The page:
The Government has approved an agreement with primary
industries which will see it collaborate and share the costs
of preparing plans to prevent or fight any biosecurity
The Government Industry Agreements (GIA) deed, which was
developed by a joint industry and Ministry for Primary
Industries (MPI) working group, was approved by the Cabinet
in December, after protracted discussion, negotiation,
submissions and reviews.
The deed outlines the principles for the formal
Government-industry partnerships and the commitments that
each signatory must makes.
Primary Industries Minister Nathan Guy said the deed would
give industries a direct say in managing biosecurity
risk''Biosecurity is a shared responsibility, and it needs
everyone to be on board,'' Mr Guy said.
Under the agreements, the Government will make a 20%
contribution towards costs, and MPI and industry will share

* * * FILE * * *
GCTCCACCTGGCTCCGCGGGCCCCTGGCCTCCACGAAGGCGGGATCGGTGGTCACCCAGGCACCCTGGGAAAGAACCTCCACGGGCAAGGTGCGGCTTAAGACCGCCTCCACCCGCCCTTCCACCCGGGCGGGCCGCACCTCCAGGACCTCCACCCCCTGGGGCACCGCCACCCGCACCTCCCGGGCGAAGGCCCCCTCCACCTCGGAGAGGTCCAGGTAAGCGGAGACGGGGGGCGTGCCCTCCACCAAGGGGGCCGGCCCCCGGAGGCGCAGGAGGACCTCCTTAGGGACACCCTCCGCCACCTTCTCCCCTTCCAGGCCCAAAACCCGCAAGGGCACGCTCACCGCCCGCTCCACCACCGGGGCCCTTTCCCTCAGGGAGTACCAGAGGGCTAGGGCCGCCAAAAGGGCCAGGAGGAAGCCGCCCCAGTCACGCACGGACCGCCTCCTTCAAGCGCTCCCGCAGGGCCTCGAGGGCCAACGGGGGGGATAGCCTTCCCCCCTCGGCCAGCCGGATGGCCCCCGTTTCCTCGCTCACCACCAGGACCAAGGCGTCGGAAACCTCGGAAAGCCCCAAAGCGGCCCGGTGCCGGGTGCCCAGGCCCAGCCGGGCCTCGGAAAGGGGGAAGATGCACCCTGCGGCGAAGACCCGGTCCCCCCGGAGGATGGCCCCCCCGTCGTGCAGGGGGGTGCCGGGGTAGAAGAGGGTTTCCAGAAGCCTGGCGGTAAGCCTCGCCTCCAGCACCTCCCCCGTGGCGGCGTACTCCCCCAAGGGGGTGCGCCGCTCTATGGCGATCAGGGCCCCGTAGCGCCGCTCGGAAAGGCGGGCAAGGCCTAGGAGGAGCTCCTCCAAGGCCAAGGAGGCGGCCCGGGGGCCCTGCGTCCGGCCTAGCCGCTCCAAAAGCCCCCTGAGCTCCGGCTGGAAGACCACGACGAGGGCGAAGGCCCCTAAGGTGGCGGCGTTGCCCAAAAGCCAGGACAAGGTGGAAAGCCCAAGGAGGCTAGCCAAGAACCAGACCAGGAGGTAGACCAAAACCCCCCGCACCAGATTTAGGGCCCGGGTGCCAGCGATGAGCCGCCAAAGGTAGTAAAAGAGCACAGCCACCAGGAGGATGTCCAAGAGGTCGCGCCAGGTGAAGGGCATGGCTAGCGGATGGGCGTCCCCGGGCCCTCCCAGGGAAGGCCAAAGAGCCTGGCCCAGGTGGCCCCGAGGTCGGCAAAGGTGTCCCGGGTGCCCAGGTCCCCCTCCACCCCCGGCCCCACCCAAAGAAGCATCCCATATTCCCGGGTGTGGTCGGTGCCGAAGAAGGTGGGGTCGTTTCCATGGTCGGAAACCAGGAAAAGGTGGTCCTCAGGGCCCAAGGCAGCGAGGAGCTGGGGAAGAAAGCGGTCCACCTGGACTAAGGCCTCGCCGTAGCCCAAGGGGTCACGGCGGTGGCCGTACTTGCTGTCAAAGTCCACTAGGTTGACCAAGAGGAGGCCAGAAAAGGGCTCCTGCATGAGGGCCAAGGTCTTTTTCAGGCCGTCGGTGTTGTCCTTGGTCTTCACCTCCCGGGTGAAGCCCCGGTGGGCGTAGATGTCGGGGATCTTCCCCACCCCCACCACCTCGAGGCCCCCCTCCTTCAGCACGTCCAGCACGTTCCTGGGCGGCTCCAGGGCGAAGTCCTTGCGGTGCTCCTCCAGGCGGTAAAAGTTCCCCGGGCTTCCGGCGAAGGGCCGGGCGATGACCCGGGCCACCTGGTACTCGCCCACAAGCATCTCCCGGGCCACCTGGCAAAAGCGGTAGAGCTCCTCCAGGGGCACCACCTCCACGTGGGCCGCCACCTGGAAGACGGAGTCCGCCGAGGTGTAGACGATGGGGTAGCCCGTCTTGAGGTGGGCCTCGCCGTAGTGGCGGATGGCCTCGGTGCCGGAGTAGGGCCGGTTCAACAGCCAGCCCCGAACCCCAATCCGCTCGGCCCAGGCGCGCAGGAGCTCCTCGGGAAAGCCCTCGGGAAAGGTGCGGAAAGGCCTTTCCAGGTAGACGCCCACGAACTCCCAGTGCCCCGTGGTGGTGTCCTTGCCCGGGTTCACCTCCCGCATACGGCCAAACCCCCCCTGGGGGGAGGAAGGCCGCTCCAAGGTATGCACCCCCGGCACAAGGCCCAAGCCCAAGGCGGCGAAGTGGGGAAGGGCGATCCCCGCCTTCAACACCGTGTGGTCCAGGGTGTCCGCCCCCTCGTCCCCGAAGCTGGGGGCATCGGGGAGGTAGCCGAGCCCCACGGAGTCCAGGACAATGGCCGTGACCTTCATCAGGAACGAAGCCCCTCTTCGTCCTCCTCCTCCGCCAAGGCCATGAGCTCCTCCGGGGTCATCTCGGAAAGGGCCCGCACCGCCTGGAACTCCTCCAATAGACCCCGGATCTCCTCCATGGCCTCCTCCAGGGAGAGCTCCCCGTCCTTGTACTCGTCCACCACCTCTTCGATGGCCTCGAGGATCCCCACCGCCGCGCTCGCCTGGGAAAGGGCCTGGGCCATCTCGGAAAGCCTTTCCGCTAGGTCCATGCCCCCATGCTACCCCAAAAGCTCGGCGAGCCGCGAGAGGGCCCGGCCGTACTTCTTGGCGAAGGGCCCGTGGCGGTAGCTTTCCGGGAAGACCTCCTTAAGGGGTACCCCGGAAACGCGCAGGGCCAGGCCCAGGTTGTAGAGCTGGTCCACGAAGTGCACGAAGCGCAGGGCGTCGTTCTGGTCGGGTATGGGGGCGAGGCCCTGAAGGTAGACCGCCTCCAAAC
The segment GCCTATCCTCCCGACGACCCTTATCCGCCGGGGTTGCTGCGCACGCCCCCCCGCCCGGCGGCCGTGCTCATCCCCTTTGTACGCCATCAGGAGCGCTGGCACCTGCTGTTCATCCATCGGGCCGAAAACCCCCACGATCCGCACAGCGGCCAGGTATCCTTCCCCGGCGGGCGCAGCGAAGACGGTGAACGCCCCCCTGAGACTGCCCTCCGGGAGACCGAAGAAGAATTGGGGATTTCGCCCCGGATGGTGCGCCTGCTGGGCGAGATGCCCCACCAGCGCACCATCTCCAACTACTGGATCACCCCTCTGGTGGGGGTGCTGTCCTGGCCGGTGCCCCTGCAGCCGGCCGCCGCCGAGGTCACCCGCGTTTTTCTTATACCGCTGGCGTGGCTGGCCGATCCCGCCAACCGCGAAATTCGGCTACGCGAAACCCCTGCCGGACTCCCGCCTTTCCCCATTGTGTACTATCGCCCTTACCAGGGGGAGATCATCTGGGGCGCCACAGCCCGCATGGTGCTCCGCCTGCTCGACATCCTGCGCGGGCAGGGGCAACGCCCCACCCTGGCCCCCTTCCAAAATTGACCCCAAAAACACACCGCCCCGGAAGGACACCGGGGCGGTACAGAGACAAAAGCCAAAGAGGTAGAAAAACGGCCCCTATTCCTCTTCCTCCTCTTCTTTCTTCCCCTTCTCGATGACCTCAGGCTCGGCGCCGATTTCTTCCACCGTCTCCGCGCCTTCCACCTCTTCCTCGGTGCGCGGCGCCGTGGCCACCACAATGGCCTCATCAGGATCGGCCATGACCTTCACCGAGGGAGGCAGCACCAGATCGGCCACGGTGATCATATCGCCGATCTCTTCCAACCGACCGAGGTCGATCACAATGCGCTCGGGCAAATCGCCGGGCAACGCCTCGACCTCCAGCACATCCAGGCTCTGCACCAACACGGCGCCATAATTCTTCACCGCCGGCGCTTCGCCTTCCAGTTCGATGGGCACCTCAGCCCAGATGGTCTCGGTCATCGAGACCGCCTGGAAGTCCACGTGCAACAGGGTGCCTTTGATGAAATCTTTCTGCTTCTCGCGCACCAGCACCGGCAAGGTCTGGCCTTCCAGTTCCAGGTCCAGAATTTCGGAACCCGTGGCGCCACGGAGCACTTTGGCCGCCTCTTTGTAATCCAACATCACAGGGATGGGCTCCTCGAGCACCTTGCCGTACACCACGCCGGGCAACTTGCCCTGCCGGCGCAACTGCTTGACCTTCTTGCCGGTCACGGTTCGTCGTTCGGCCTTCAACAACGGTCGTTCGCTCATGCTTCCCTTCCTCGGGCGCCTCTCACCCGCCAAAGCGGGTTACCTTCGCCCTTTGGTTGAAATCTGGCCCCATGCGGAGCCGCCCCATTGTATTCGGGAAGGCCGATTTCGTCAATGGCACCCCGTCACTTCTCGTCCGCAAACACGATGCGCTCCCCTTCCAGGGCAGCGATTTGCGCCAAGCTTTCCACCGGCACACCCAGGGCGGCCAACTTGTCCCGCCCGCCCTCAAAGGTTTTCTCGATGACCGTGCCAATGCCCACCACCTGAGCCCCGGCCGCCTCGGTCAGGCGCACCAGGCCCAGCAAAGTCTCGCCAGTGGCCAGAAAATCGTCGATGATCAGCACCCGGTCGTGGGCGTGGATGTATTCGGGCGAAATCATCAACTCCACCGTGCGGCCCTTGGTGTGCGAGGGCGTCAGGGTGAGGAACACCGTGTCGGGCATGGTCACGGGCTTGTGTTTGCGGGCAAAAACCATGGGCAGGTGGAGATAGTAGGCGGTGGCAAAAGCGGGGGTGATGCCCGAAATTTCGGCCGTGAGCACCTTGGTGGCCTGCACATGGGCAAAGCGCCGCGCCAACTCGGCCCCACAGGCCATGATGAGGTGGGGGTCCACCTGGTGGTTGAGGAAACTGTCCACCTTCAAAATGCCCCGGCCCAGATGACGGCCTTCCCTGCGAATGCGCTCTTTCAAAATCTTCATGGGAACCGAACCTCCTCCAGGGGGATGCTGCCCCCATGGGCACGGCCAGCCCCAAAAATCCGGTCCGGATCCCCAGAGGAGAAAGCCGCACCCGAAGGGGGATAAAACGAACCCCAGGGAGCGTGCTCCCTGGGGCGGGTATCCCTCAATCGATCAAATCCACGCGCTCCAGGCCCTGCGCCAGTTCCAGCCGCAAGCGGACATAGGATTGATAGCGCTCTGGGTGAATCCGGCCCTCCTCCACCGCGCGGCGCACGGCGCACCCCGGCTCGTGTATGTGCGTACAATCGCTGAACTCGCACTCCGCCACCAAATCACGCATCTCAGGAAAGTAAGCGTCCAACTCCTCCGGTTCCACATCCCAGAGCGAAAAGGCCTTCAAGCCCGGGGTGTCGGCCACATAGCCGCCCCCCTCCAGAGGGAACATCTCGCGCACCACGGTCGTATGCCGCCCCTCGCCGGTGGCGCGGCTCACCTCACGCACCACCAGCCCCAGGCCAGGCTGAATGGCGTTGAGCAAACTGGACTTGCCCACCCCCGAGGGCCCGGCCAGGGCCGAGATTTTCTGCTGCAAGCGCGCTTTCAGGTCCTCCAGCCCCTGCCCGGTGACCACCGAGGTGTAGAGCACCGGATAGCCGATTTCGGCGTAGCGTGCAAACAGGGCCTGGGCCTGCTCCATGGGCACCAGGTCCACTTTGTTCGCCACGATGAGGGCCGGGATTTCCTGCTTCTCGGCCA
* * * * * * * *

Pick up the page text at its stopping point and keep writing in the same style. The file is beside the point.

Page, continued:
the remaining 80% of costs.
Horticulture New Zealand president Julian Raine said it had
been a difficult process for all parties, at times, but now
growers could feel they could contribute as equal partners to
However, not all of the grower groups would be happy about
having to share costs, he said.
''Some of our affiliated product groups will agree, some
''It is a decision that each of them will need to discuss
with their growers.
''The main thing is there is now the opportunity to get a
seat at the decision-making table and some parts of
horticulture have been calling for this for a long time,'' Mr
Federated Farmers biosecurity spokesman William Rolleston
said GIAs gave primary industry groups a ''seat at the
table'' when decisions were being made.
''Biosecurity is ultimately a team effort. It is not about it
being 100% the Government's job and nor is it 100% the
primary industries' job either.''
Exporters were rarely those responsible for bringing pests or
diseases into the country and the Government's contribution
was recognition of that, Dr Rolleston said.
Cost-sharing for both planning and preparation as well as
fighting an outbreak will be phased in beginning in July,
with industries required to pay the full share of costs for
readiness in 2020 and response costs in 2023.
Members of the working group included representatives from
the Meat Industry Association, Federated Farmers,
Horticulture NZ, NZ Kiwifruit Growers, Dairy NZ, the Forest
Owners Association and the poultry and egg industries.